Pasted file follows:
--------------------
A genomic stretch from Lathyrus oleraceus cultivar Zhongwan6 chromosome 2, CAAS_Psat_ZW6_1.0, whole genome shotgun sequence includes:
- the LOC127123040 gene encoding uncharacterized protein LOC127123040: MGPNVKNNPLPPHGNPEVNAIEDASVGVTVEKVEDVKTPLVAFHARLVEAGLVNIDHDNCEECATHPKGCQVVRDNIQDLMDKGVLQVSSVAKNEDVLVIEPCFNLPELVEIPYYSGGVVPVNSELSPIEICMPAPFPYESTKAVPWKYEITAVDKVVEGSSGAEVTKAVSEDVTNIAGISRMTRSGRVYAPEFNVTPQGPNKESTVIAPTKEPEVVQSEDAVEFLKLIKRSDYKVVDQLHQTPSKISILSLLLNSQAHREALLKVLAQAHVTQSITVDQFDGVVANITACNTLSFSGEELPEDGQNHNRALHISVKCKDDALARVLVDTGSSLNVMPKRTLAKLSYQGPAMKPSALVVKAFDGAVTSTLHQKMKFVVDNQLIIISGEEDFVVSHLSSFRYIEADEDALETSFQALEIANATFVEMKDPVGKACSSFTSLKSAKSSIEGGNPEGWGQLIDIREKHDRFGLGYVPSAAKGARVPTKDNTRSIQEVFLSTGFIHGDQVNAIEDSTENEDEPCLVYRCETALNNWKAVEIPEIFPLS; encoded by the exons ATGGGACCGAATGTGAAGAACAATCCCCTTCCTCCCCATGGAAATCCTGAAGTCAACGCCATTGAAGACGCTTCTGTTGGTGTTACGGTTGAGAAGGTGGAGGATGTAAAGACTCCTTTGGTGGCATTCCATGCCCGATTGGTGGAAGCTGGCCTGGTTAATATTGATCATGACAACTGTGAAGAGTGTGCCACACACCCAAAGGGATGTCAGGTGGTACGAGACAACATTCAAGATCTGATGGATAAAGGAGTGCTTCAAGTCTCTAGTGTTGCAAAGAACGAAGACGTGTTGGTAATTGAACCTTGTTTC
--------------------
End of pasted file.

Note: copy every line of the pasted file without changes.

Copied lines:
A genomic stretch from Lathyrus oleraceus cultivar Zhongwan6 chromosome 2, CAAS_Psat_ZW6_1.0, whole genome shotgun sequence includes:
- the LOC127123040 gene encoding uncharacterized protein LOC127123040: MGPNVKNNPLPPHGNPEVNAIEDASVGVTVEKVEDVKTPLVAFHARLVEAGLVNIDHDNCEECATHPKGCQVVRDNIQDLMDKGVLQVSSVAKNEDVLVIEPCFNLPELVEIPYYSGGVVPVNSELSPIEICMPAPFPYESTKAVPWKYEITAVDKVVEGSSGAEVTKAVSEDVTNIAGISRMTRSGRVYAPEFNVTPQGPNKESTVIAPTKEPEVVQSEDAVEFLKLIKRSDYKVVDQLHQTPSKISILSLLLNSQAHREALLKVLAQAHVTQSITVDQFDGVVANITACNTLSFSGEELPEDGQNHNRALHISVKCKDDALARVLVDTGSSLNVMPKRTLAKLSYQGPAMKPSALVVKAFDGAVTSTLHQKMKFVVDNQLIIISGEEDFVVSHLSSFRYIEADEDALETSFQALEIANATFVEMKDPVGKACSSFTSLKSAKSSIEGGNPEGWGQLIDIREKHDRFGLGYVPSAAKGARVPTKDNTRSIQEVFLSTGFIHGDQVNAIEDSTENEDEPCLVYRCETALNNWKAVEIPEIFPLS; encoded by the exons ATGGGACCGAATGTGAAGAACAATCCCCTTCCTCCCCATGGAAATCCTGAAGTCAACGCCATTGAAGACGCTTCTGTTGGTGTTACGGTTGAGAAGGTGGAGGATGTAAAGACTCCTTTGGTGGCATTCCATGCCCGATTGGTGGAAGCTGGCCTGGTTAATATTGATCATGACAACTGTGAAGAGTGTGCCACACACCCAAAGGGATGTCAGGTGGTACGAGACAACATTCAAGATCTGATGGATAAAGGAGTGCTTCAAGTCTCTAGTGTTGCAAAGAACGAAGACGTGTTGGTAATTGAACCTTGTTTC